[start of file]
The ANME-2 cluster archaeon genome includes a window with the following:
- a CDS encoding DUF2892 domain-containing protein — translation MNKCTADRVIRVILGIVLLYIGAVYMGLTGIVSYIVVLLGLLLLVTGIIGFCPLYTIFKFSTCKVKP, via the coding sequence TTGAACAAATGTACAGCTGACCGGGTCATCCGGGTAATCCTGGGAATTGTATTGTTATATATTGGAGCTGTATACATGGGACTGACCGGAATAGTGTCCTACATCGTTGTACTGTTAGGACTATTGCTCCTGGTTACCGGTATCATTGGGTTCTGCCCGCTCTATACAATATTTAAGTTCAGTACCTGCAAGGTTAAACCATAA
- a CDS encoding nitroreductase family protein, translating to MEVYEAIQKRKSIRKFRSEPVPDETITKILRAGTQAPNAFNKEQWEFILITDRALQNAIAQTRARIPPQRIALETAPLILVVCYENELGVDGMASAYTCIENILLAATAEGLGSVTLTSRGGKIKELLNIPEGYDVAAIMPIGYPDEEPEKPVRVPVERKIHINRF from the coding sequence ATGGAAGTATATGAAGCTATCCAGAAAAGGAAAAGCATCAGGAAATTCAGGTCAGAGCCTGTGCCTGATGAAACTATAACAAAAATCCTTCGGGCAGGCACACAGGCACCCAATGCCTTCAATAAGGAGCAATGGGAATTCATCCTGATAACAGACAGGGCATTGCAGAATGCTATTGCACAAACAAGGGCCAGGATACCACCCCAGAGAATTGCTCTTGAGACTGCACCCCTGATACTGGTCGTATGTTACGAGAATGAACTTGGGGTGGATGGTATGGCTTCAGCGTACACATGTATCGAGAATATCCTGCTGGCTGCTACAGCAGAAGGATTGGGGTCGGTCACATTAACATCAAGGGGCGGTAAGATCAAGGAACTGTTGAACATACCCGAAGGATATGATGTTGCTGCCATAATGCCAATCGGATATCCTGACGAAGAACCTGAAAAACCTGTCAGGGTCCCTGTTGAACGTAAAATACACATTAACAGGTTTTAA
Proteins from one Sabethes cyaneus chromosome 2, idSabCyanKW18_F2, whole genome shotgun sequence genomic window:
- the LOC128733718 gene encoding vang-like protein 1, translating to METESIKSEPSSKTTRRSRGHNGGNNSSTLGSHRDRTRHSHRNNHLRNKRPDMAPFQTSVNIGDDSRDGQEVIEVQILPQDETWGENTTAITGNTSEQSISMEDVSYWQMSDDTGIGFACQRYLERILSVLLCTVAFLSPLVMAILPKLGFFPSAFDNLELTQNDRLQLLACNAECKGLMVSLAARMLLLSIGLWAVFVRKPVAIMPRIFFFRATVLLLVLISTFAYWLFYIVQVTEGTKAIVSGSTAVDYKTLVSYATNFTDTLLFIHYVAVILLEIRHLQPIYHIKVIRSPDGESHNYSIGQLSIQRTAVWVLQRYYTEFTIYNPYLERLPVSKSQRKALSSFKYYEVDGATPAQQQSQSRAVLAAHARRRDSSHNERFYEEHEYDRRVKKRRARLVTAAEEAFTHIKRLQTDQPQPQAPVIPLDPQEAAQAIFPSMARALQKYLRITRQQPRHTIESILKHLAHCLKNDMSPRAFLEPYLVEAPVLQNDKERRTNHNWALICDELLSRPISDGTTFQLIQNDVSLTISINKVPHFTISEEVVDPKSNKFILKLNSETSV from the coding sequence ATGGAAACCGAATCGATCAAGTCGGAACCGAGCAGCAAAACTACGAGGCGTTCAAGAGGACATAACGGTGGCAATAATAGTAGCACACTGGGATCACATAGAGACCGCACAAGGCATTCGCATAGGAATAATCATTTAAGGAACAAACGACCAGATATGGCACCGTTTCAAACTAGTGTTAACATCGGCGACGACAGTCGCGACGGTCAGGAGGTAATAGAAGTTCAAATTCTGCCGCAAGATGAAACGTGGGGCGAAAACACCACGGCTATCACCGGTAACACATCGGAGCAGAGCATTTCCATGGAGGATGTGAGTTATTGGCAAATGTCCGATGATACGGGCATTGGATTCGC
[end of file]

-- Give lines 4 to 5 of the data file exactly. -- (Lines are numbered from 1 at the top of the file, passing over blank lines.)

Proteins from one Sabethes cyaneus chromosome 2, idSabCyanKW18_F2, whole genome shotgun sequence genomic window:
- the LOC128733718 gene encoding vang-like protein 1, translating to METESIKSEPSSKTTRRSRGHNGGNNSSTLGSHRDRTRHSHRNNHLRNKRPDMAPFQTSVNIGDDSRDGQEVIEVQILPQDETWGENTTAITGNTSEQSISMEDVSYWQMSDDTGIGFACQRYLERILSVLLCTVAFLSPLVMAILPKLGFFPSAFDNLELTQNDRLQLLACNAECKGLMVSLAARMLLLSIGLWAVFVRKPVAIMPRIFFFRATVLLLVLISTFAYWLFYIVQVTEGTKAIVSGSTAVDYKTLVSYATNFTDTLLFIHYVAVILLEIRHLQPIYHIKVIRSPDGESHNYSIGQLSIQRTAVWVLQRYYTEFTIYNPYLERLPVSKSQRKALSSFKYYEVDGATPAQQQSQSRAVLAAHARRRDSSHNERFYEEHEYDRRVKKRRARLVTAAEEAFTHIKRLQTDQPQPQAPVIPLDPQEAAQAIFPSMARALQKYLRITRQQPRHTIESILKHLAHCLKNDMSPRAFLEPYLVEAPVLQNDKERRTNHNWALICDELLSRPISDGTTFQLIQNDVSLTISINKVPHFTISEEVVDPKSNKFILKLNSETSV from the coding sequence ATGGAAACCGAATCGATCAAGTCGGAACCGAGCAGCAAAACTACGAGGCGTTCAAGAGGACATAACGGTGGCAATAATAGTAGCACACTGGGATCACATAGAGACCGCACAAGGCATTCGCATAGGAATAATCATTTAAGGAACAAACGACCAGATATGGCACCGTTTCAAACTAGTGTTAACATCGGCGACGACAGTCGCGACGGTCAGGAGGTAATAGAAGTTCAAATTCTGCCGCAAGATGAAACGTGGGGCGAAAACACCACGGCTATCACCGGTAACACATCGGAGCAGAGCATTTCCATGGAGGATGTGAGTTATTGGCAAATGTCCGATGATACGGGCATTGGATTCGC